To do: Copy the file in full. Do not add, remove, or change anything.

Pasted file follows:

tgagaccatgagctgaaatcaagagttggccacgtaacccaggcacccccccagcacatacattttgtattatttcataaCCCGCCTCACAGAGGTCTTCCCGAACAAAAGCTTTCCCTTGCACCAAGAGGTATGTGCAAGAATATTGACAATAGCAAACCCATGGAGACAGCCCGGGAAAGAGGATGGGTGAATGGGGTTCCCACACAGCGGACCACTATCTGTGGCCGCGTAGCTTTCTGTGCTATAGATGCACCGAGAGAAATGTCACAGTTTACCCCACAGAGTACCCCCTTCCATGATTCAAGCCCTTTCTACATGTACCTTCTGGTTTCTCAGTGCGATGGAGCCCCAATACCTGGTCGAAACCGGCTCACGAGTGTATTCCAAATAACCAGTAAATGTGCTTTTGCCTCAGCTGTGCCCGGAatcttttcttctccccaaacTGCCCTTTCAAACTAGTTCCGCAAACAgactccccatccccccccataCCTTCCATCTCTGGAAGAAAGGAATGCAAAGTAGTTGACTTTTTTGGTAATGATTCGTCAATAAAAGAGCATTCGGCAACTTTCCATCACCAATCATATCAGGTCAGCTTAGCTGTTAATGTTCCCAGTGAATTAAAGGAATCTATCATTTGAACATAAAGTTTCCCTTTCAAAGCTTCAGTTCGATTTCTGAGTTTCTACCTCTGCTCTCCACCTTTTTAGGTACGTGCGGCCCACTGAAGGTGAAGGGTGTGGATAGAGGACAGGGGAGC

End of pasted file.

tgagaccatgagctgaaatcaagagttggccacgtaacccaggcacccccccagcacatacattttgtattatttcataaCCCGCCTCACAGAGGTCTTCCCGAACAAAAGCTTTCCCTTGCACCAAGAGGTATGTGCAAGAATATTGACAATAGCAAACCCATGGAGACAGCCCGGGAAAGAGGATGGGTGAATGGGGTTCCCACACAGCGGACCACTATCTGTGGCCGCGTAGCTTTCTGTGCTATAGATGCACCGAGAGAAATGTCACAGTTTACCCCACAGAGTACCCCCTTCCATGATTCAAGCCCTTTCTACATGTACCTTCTGGTTTCTCAGTGCGATGGAGCCCCAATACCTGGTCGAAACCGGCTCACGAGTGTATTCCAAATAACCAGTAAATGTGCTTTTGCCTCAGCTGTGCCCGGAatcttttcttctccccaaacTGCCCTTTCAAACTAGTTCCGCAAACAgactccccatccccccccataCCTTCCATCTCTGGAAGAAAGGAATGCAAAGTAGTTGACTTTTTTGGTAATGATTCGTCAATAAAAGAGCATTCGGCAACTTTCCATCACCAATCATATCAGGTCAGCTTAGCTGTTAATGTTCCCAGTGAATTAAAGGAATCTATCATTTGAACATAAAGTTTCCCTTTCAAAGCTTCAGTTCGATTTCTGAGTTTCTACCTCTGCTCTCCACCTTTTTAGGTACGTGCGGCCCACTGAAGGTGAAGGGTGTGGATAGAGGACAGGGGAGC